Bike Packing in Lesotho/Maloti

09 Sep 2018 08:40 #73945 by Richard Hunt
During the last week of September Elinda, Papa Dragon and myself will go on a bike packing trip through the Lesotho/Maloti Highlands. We will enter Lesotho at Caledonspoort and exit at Sani Pass. The A1 road which we will ride on runs inland and parallel to the Drakensberg/Maloti Escarpment. We will ride through the highest mountain pass road in Africa at 3270m. Bike packing is fairly new in SA but very popular overseas so it has been a learning curve for us to kit out the bicycles. Its basically hiking with a bicycle so most of our Drakensberg hiking gear will be packed on the bikes in bags which are attached in various places. During our Berg hiking trips I have always been fascinated by the Basotho herders on the escarpment so this trip will be a window into the Basotho culture as we will be hopefully tenting in their villages every night. Will report back after our trip with photos.
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15 Sep 2018 14:43 - 15 Sep 2018 14:52 #74006 by Papa Dragon
Here's mine with a couple of things left to pack.



Anyone with Lesotho border post experience know whether I will have a problem taking this knife through the border?

www.capeunionmart.co.za/opinel-no-8-outdoor-knife

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Last edit: 15 Sep 2018 14:52 by Papa Dragon.
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20 Sep 2018 17:03 #74018 by pandaling
Following


Look forward to hearing about it! Have an awesome trip.
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20 Sep 2018 22:15 #74019 by Papa Dragon
Thanks panda

Excitement mounts!!

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21 Sep 2018 07:38 #74020 by ghaznavid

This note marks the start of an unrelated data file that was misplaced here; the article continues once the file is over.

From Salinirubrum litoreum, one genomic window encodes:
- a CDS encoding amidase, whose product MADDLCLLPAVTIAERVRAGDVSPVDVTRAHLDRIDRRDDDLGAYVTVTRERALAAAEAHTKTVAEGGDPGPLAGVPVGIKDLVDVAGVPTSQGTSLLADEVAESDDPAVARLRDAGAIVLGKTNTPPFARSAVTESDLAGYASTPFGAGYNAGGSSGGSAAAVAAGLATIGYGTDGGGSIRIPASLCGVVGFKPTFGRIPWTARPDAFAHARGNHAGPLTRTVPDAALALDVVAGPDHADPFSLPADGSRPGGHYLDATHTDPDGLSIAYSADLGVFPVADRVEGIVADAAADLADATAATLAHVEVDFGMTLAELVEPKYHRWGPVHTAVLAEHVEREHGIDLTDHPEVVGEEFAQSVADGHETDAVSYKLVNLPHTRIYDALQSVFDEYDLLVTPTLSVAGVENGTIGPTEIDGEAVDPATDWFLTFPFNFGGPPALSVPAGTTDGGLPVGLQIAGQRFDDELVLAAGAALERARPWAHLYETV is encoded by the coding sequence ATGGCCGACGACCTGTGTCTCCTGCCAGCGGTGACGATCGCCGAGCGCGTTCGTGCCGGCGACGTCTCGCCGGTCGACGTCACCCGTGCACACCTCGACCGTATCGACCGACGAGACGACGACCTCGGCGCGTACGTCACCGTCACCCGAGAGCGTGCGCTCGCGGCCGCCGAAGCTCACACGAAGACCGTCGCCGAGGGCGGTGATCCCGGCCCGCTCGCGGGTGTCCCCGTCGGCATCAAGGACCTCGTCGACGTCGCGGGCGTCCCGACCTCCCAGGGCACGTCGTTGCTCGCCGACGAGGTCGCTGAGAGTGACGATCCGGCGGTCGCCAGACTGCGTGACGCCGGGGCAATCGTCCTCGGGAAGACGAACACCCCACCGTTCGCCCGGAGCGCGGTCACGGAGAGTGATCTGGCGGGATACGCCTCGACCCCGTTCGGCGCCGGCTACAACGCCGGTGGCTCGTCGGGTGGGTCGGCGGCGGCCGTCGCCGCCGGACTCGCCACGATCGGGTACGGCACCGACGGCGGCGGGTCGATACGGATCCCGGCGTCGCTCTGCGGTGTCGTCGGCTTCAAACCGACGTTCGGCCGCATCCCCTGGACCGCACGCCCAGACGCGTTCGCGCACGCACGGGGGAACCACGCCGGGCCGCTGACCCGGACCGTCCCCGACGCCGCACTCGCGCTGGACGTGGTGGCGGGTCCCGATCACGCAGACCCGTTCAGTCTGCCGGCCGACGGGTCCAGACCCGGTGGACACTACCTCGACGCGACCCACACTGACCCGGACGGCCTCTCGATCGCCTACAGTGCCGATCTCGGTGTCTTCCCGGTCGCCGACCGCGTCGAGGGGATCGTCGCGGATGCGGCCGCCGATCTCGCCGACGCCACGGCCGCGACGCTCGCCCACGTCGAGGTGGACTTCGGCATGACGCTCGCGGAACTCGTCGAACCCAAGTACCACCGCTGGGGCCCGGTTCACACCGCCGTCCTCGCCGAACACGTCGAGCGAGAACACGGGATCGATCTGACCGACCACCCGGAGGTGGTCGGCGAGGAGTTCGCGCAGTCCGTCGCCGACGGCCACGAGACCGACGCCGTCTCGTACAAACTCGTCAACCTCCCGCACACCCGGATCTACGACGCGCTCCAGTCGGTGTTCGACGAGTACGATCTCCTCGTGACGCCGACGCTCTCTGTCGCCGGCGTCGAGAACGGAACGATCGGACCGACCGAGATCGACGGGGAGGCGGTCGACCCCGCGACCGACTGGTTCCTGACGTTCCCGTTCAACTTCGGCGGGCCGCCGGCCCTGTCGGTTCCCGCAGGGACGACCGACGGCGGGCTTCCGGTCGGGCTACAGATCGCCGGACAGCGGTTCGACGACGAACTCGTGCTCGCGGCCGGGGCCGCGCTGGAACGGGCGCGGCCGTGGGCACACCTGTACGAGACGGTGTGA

Papa Dragon wrote: Anyone with Lesotho border post experience know whether I will have a problem taking this knife through the border?


Outside of airports, I have never had my bag checked at a border post. I don't think there's any reason that it would be a problem if they discovered it, though. I guess if it was a firearm it might be different, but I would be very surprised if carrying a knife across a border was an issue.

"The ships hung in the sky in much the same way that bricks don't." Douglas Adams
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28 Sep 2018 15:59 #74051 by Smurfatefrog
Papa D looking bright and trendy

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03 Oct 2018 08:13 #74086 by Richard Hunt
Hi Guys. We have done the Bikepacking trip in Lesotho and here is the link for those interested:

Lesotho Highlands Bikepacking Trip Report

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03 Oct 2018 14:00 #74088 by Riaang
Mmmhh, that pic of Roger brings back memories. Was super easy getting up the pass on my KTM, I'm sure on a bicycle there was a lot more sweat involved :-)

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05 Oct 2018 19:06 - 06 Oct 2018 07:17 #74097 by elinda
To follow on to Richards post, these are my thoughts on our adventure:

Richard and I watched a bike packing video of a trip through Lesotho way back in January 2018, and thought this could be a great experience.   I am not the most keen cyclist and really don’t ‘get on’ with my bike, nor have I ever really got to grips with the gears, the cleats, nor do I enjoy the ‘nappy pants’ or ‘alien like helmut’ that one has to wear.  However, I can never resist an adventure or a challenge and it was this that swayed me to sign up! We decided on the Highlands or Maloti Route which covers roughly 250km and starts at Caledonspoort on the border with South Africa and ends at the Sani Pass Backpackers at the foot of Sani Pass.  Our hiking friend Roger ( Papa Dragon) also signed up as he was keen for the experience.  The months went by and we trained a bit every week on the farm roads ( I might add that my training was a little on the ‘not nearly enough’ side). Richard spent weeks poring over maps and plotting a route and getting the necessary gear together.  And then, before we quite knew it, we had arrived at Camel Roc resort near Fouriesburg where we were to start our journey.

Day one - Camel Roc to Mamohase Tavern - 48.25km